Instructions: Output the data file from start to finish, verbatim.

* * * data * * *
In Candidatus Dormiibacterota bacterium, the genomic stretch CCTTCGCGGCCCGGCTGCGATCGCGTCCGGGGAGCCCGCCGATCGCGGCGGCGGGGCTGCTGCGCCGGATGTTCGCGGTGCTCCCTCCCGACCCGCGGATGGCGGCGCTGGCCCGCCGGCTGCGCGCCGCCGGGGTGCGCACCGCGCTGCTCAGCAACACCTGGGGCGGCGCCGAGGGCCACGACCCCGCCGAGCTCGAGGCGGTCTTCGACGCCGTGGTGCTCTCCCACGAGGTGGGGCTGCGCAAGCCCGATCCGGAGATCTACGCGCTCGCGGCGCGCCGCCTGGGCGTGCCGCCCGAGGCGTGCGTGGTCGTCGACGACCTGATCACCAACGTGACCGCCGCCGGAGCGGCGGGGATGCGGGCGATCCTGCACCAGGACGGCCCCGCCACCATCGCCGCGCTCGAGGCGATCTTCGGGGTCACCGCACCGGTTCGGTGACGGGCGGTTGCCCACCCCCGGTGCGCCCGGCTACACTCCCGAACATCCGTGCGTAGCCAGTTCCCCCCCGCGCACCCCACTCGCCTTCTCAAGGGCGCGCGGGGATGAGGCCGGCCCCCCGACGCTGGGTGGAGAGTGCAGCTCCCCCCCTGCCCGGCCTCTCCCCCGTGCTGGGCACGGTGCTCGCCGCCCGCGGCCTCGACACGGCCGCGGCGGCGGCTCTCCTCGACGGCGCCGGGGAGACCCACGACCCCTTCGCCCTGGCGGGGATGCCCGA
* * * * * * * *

In Candidatus Dormiibacterota bacterium, the genomic stretch CCTTCGCGGCCCGGCTGCGATCGCGTCCGGGGAGCCCGCCGATCGCGGCGGCGGGGCTGCTGCGCCGGATGTTCGCGGTGCTCCCTCCCGACCCGCGGATGGCGGCGCTGGCCCGCCGGCTGCGCGCCGCCGGGGTGCGCACCGCGCTGCTCAGCAACACCTGGGGCGGCGCCGAGGGCCACGACCCCGCCGAGCTCGAGGCGGTCTTCGACGCCGTGGTGCTCTCCCACGAGGTGGGGCTGCGCAAGCCCGATCCGGAGATCTACGCGCTCGCGGCGCGCCGCCTGGGCGTGCCGCCCGAGGCGTGCGTGGTCGTCGACGACCTGATCACCAACGTGACCGCCGCCGGAGCGGCGGGGATGCGGGCGATCCTGCACCAGGACGGCCCCGCCACCATCGCCGCGCTCGAGGCGATCTTCGGGGTCACCGCACCGGTTCGGTGACGGGCGGTTGCCCACCCCCGGTGCGCCCGGCTACACTCCCGAACATCCGTGCGTAGCCAGTTCCCCCCCGCGCACCCCACTCGCCTTCTCAAGGGCGCGCGGGGATGAGGCCGGCCCCCCGACGCTGGGTGGAGAGTGCAGCTCCCCCCCTGCCCGGCCTCTCCCCCGTGCTGGGCACGGTGCTCGCCGCCCGCGGCCTCGACACGGCCGCGGCGGCGGCTCTCCTCGACGGCGCCGGGGAGACCCACGACCCCTTCGCCCTGGCGGGGATGCCCGA